The translational goals are both immediate and long-term, said magnetic resonance physicist and CTI Co-Director Susumu Mori. Immediately, the idea is to make accessible very high-quality anatomical MRI, MR spectroscopy, functional MRI, PET and newer offshoots such as diffusion tensor imaging. The prime targets of such "upgrades" are researchers with basic and clinical neuroscience studies in fields such as neurology, psychiatry, developmental biology, psychology, genetics, pathology and biomedical engineering.
But the centre's ultimate purpose - and basis for Brain Science Institute support - upholds the traditional meaning of translational. Ideally, improved imaging in Hopkins' brain-oriented projects will hasten therapies for brain diseases.
The timing is right. "It's no coincidence that we're starting our centre now", Susumu Mori stated. "There's currently a bottleneck in the imaging field that interferes with the progress of biomedical research." But the problem, he said, isn't in the ability to acquire good data from imaging.
"That was the bottleneck 15 years ago", stated Susumu Mori. "Now, however, high-quality MRI and PET scanners are available. Their new technology lets users access state-of-the-art capabilities just by pushing buttons. Yet we're victims of our own success; quality images are so easily generated that the volume overwhelms researchers and clinicians." The new bottleneck, Mori said, lies in not being able to quantify information from a glut of images or interpret it rapidly enough. It's the access to good image analysis that must increase.
The CTI aims to improve things, University-wide, with several approaches. First, they'll set up a "protocol core" staffed by expert advisors who'll review proposed studies and offer guidance in collecting images. They'll also refer researchers to an appropriate Hopkins imaging data acquisition site. Sites include the F.M. Kirby Research Center for Functional Brain Imaging at the Kennedy Krieger Institute, the Molecular Imaging Center in the Broadway Research Building, the Department of Radiology's PET Center, Radiology's MRI Service Center and its Animal NMR Service Center.
Once high-quality images are generated, the core serves as a bridge to analysis in several ways. For one, it offers training - both individual and group - in the most widely used image analysis techniques. This educational arm of CTI will make computers and training available on a daily basis. "We anticipate high demand for this service", stated Marilyn Albert, another of CTI's co-directors. "The interest is already there."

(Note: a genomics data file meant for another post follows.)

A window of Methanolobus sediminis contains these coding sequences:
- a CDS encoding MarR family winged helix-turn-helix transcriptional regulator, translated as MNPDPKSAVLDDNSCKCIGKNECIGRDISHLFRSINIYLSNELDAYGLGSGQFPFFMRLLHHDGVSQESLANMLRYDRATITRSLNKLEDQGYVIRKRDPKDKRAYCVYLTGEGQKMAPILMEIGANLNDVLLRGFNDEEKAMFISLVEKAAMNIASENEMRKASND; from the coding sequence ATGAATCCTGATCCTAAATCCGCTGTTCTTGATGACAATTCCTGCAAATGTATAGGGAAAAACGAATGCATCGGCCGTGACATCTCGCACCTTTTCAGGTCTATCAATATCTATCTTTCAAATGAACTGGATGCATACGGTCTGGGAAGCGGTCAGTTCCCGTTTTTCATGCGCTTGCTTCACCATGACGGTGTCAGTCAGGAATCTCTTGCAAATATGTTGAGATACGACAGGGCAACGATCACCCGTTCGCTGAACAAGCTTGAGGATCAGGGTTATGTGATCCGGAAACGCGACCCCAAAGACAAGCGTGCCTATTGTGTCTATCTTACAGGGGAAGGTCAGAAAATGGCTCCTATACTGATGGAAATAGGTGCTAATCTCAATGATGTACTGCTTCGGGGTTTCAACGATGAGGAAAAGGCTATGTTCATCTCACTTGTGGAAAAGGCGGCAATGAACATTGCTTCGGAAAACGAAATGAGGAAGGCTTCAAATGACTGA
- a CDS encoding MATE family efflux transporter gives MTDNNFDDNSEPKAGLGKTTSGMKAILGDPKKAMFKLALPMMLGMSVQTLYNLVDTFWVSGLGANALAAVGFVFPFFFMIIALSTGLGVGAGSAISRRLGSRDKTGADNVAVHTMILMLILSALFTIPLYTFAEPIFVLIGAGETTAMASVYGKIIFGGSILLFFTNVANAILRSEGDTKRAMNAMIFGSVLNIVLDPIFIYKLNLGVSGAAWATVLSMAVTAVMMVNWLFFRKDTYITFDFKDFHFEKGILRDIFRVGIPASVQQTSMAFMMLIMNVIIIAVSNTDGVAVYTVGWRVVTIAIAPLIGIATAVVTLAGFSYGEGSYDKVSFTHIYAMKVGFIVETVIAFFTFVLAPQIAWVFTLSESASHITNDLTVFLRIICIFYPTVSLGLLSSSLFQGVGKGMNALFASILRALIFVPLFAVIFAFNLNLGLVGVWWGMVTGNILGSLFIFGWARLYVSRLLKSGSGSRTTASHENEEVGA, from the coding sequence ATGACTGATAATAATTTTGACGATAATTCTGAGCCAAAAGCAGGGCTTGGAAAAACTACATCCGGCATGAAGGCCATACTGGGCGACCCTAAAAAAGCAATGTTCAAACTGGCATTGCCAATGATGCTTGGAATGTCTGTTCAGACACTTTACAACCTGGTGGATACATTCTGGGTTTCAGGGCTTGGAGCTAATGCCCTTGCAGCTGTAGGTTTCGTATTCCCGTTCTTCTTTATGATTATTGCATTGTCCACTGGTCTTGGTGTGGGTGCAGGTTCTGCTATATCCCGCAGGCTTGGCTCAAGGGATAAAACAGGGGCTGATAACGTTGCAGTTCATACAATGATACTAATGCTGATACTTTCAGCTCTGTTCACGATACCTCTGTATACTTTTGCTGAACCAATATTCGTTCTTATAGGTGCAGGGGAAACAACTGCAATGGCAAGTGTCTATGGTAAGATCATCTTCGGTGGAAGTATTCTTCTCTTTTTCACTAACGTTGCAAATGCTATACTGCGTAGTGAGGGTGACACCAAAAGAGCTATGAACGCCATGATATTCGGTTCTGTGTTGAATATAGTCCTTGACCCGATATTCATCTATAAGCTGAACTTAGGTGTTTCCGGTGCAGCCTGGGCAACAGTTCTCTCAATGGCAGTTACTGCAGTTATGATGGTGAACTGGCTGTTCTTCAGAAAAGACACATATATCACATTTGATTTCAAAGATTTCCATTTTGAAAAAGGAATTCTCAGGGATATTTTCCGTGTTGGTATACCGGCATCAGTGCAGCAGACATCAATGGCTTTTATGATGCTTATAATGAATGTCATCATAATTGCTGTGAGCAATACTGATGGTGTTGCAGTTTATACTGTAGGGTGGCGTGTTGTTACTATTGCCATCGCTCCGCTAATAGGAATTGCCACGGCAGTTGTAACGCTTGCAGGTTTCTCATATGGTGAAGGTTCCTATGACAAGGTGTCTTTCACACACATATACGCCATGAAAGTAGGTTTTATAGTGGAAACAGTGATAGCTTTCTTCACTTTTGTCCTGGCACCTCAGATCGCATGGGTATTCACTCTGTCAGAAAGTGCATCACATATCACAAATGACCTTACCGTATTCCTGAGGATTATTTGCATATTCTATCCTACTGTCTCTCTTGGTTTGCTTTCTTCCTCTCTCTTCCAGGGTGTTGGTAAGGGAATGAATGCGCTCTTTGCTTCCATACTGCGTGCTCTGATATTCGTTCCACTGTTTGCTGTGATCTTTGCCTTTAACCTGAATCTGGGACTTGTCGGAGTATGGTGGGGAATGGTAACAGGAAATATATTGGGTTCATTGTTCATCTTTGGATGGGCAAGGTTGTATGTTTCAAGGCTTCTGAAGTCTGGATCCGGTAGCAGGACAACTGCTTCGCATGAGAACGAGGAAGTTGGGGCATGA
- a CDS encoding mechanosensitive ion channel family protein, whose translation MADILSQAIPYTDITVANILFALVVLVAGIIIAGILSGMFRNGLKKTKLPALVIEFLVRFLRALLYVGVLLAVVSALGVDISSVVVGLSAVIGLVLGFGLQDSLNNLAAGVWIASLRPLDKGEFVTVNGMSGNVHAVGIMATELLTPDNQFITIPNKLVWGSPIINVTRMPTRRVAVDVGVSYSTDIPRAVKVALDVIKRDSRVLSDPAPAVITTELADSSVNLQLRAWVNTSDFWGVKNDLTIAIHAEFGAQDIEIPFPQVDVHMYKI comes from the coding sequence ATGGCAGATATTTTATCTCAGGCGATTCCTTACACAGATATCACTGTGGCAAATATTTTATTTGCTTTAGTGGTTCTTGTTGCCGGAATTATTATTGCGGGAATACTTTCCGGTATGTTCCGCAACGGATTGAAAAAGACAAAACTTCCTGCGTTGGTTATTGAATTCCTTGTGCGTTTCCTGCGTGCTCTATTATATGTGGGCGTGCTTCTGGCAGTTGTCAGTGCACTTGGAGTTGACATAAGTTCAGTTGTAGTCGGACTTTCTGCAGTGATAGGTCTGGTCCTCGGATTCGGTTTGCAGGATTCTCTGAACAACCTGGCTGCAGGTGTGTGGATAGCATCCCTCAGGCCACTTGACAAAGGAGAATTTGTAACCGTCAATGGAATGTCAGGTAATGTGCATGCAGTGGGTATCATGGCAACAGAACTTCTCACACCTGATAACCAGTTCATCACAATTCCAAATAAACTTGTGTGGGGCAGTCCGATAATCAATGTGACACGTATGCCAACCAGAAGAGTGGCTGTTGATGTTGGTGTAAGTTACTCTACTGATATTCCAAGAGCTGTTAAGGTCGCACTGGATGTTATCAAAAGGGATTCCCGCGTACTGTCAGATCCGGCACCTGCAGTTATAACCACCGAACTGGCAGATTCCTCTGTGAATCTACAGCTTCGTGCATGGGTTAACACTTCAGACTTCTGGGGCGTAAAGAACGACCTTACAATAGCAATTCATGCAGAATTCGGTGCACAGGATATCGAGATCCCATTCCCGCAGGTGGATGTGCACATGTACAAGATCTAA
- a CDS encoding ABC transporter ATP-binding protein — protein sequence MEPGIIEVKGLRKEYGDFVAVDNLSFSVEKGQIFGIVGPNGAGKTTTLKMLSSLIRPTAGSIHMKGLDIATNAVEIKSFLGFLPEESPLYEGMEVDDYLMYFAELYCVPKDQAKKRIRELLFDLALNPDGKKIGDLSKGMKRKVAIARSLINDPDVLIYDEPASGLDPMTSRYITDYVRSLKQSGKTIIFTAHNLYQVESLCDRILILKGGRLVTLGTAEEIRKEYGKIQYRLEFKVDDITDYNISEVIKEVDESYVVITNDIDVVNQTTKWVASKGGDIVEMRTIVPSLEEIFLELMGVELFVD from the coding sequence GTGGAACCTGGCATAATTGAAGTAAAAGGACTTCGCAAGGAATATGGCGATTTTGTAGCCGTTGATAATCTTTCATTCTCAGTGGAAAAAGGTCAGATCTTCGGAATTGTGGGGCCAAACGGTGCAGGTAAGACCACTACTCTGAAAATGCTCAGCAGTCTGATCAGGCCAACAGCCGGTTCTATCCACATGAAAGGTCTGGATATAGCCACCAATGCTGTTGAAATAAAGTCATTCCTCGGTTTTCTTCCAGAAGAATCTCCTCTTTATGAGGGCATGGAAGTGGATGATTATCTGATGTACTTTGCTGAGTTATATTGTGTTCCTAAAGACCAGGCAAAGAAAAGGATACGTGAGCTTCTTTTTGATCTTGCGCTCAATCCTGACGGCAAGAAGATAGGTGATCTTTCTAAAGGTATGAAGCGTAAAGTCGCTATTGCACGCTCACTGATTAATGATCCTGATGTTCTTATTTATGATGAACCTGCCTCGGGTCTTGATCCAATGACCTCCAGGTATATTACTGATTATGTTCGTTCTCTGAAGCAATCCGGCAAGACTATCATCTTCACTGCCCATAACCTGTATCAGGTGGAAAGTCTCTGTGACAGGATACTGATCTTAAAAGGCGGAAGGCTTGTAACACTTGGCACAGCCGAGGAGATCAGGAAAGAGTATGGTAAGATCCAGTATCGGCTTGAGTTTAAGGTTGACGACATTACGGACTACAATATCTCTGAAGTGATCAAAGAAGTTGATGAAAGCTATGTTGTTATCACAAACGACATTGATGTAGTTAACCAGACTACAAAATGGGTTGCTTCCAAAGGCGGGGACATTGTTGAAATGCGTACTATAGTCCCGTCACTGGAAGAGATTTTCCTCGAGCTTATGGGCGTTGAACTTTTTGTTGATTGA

In addition, the CTI aims to centralize services for image analysis, particularly for projects with high-quality anatomical images. Though still in the planning stages, two image analysis stations will open, one, under Susumu Mori, in the Traylor Building on the medical campus and another, headed by CTI Co-Director Michael Miller, at Homewood's Center for Imaging Science.
At first, CTI will charge for its comprehensive analysis, but the ultimate hope is to automate the process so fully that investigators can perform it, gratis, in their own laboratories. "That ability is critical because it will free the centre to create even more advanced image analysis and share it", Susumu Mori added.
Especially helpful, the planners said, is CTI's "grant support core" opening this year. The intent is to provide the pilot funding that lets studies incorporate useful, quality human or animal imaging, making investigators more likely to get outside grant awards. These improvements will come in phases. While imaging analysis occurs now at Hopkins, CTI's efforts will ultimately add workstations, improve the ease of analysis and foster wider use of high-quality imaging.
The interests of the CTI's three architects bring considerable breadth to the new centre. Susumu Mori, with the School of Medicine's Department of Radiology, was key in developing the MRI capability to study brain anatomy.
Biomedical Engineering's Michael Miller, who directs the Center for Imaging Science in the Whiting School of Engineering, pioneered the field of computational anatomy. Getting computers to generate anatomically correct brain regions, he said, should enable scientists to relate changes in brain structure to patient symptoms in schizophrenia, depression, Alzheimer's disease and others.
Neurology's Marilyn Albert, who directs that department's Division of Cognitive Neuroscience, is well known for work to understand the clinical biomarkers - including those derived from brain imaging - associated with aging and Alzheimer's disease.